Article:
Pape's Pick: A Keynote Idea

06/09/2006 12:00 am EST


Gordon Pape

Editor and Publisher, The Income Investor and the Internet Wealth Builder

Despite market jitters, Gordon Pape remains bullish. He says, "Selective, fundamentally-undervalued stock offer excellent long-term opportunities for the patient investor." Here, he and analyst Irwin Michael offer a new buy recommendation, a "key" play in the tech sector.

"Once commodity prices consolidate, we will see a recovery of prices and another attempt at new highs. Overall, we remain relatively optimistic with respect to the North American economy. We expect creeping inflation to be contained, rising interest rates to plateau, and corporate profit results to remain healthy. We continue to believe that common shares are the last major asset class to participate in the mid-2000 decade asset price run-up.

"In fact, a natural artifact of the commodity mania has been the mispricing of previously hot sectors and stocks. Certain technology companies, previously high-fliers, have returned to levels where long-term value investors can find attractive entry points. We believe that once share prices return to levels supported by the fundamentals, investors should take positions. We have found such a pick in Keynote Systems (KEYN NASDAQ), this month's new stock selection.

"Keynote is a California-based leading provider of measurement and monitoring systems for e-ecommerce Web sites with a market share of about 80%. Its customers range from small Web-based companies to large Fortune 500 companies such as Amazon, American Express, Cisco, Dell, eBay, and Microsoft. The company is headed by Umang Gupta, a well-known Silicon Valley visionary and entrepreneur. Incidentally, Gupta is one of Keynote's largest shareholders owning approximately 1.8 million shares or 10% of the company.

"Keynote went public in September 1999 at $14 a share and didn't look back. Five months later it did a secondary offering at $105. The shares rose to an incredible $163.75 in March 2000 before succumbing to the bursting technology bubble. By December 2000, Keynote shares had given back all they had gained and eventually fell below the original IPO price. For the last five years, Keynote's stock has been virtually flat in comparison to its amazing rise and fall in 1999-2000.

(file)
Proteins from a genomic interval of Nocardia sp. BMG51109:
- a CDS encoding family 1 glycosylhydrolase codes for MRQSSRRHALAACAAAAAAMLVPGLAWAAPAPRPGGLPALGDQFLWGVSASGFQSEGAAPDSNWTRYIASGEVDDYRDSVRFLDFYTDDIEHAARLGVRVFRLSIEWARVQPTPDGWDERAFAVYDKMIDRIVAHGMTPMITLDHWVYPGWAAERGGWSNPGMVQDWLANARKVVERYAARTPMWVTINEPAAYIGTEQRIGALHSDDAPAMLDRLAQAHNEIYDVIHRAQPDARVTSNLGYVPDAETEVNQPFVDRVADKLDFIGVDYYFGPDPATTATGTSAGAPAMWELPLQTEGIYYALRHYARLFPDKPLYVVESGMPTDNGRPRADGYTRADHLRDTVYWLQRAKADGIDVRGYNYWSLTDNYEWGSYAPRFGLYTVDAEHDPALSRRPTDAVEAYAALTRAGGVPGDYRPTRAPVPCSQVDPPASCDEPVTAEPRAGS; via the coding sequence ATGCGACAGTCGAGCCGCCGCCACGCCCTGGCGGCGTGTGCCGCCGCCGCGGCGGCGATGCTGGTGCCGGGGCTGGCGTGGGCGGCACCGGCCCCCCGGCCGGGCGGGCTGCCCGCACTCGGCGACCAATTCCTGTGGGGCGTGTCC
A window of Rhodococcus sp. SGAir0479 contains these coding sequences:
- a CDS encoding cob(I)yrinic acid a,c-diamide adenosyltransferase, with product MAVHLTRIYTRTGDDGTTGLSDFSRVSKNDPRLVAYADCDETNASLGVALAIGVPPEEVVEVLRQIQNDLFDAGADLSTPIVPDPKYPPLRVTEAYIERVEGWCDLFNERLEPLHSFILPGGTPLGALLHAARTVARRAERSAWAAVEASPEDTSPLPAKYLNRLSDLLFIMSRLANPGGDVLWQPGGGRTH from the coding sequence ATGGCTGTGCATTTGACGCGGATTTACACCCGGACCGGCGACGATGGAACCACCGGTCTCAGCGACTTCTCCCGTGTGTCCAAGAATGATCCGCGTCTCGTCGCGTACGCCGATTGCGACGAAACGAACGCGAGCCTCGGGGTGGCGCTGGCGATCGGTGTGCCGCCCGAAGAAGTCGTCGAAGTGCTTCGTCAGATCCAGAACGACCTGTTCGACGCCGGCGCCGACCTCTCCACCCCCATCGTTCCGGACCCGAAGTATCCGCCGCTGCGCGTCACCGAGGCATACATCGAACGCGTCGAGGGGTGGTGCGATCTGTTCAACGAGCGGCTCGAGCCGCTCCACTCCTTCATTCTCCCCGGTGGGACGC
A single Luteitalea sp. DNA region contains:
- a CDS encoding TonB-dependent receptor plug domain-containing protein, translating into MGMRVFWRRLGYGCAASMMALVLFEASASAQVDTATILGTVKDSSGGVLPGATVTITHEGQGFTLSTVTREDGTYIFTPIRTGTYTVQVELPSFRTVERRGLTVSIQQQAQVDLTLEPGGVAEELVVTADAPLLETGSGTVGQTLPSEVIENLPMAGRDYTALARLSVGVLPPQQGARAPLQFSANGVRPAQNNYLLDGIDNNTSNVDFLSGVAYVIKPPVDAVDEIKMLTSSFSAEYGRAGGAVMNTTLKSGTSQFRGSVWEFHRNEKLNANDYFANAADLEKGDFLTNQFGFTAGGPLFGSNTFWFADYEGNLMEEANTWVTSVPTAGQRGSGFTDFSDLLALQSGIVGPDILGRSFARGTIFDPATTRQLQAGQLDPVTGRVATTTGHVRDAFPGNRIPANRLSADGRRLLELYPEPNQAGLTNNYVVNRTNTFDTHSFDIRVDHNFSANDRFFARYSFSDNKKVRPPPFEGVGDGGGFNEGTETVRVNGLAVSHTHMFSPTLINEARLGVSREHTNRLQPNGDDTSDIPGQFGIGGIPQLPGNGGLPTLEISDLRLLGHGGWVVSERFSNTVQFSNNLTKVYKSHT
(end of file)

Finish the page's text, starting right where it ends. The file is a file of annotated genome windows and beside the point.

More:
"During this time, however, the company has quietly improved its product and service offerings and managed to remain the dominant monitoring company in the industry. It is also interesting to note that Keynote has partially used the money it raised at $105 a share to repurchase shares at a fraction of the cost. Since 2000, Keynote's share base has declined from 23 million to just under 19 million today.

"We do not usually purchase shares in technology companies because they are often too expensive on a book or net asset value basis. However, when we discovered that Keynote was trading below its tangible book value of $10.43, we felt it warranted further investigation. After doing our homework, we found that Keynote was in fact an ABC-type stock. With a market capitalization of close to $200 million, Keynote was debt-free with cash in the bank of $137 million.

"It also owns its headquarters in San Mateo, California. The building, which was purchased for $85 million in 2000, had been subsequently written down in 2002 to just $35 million. While we don't know for sure what the building is worth today, we feel confident that its value has appreciated since 2002. When we added the cash and real estate together, we found that it accounted for nearly the entire market capitalization of the company. In effect, we were getting the remaining technology business for next to nothing. With sales of over $50 million in 2005, comparable peer analysis indicated the remaining business could conservatively be valued at two times sales, or over $5 a share.

"Today, CEO Umang Gupta is focusing on expanding Keynote's service offerings and increasing its customer base. With the company's large war chest of cash, he is also on the prowl for opportunistic acquisitions. In April, Keynote announced the acquisition of SIGOS, a German-based company and leading supplier of mobile data network testing systems, for approximately $30 million. The acquisition is expected to be accretive to earnings by next year and introduces Keynote to some large European telecom customers such as Vodafone and T-Mobile.

"But with its share price continuing to trade at such low valuations, the hunter could become the hunted. Given its large cash position, hidden real estate, and dominant market position, we think Keynote might just end up being sold to a larger industry player. If it was to be purchased, we think an acquirer would have to pay a premium price to where the stock is currently trading. Buy at current levels."

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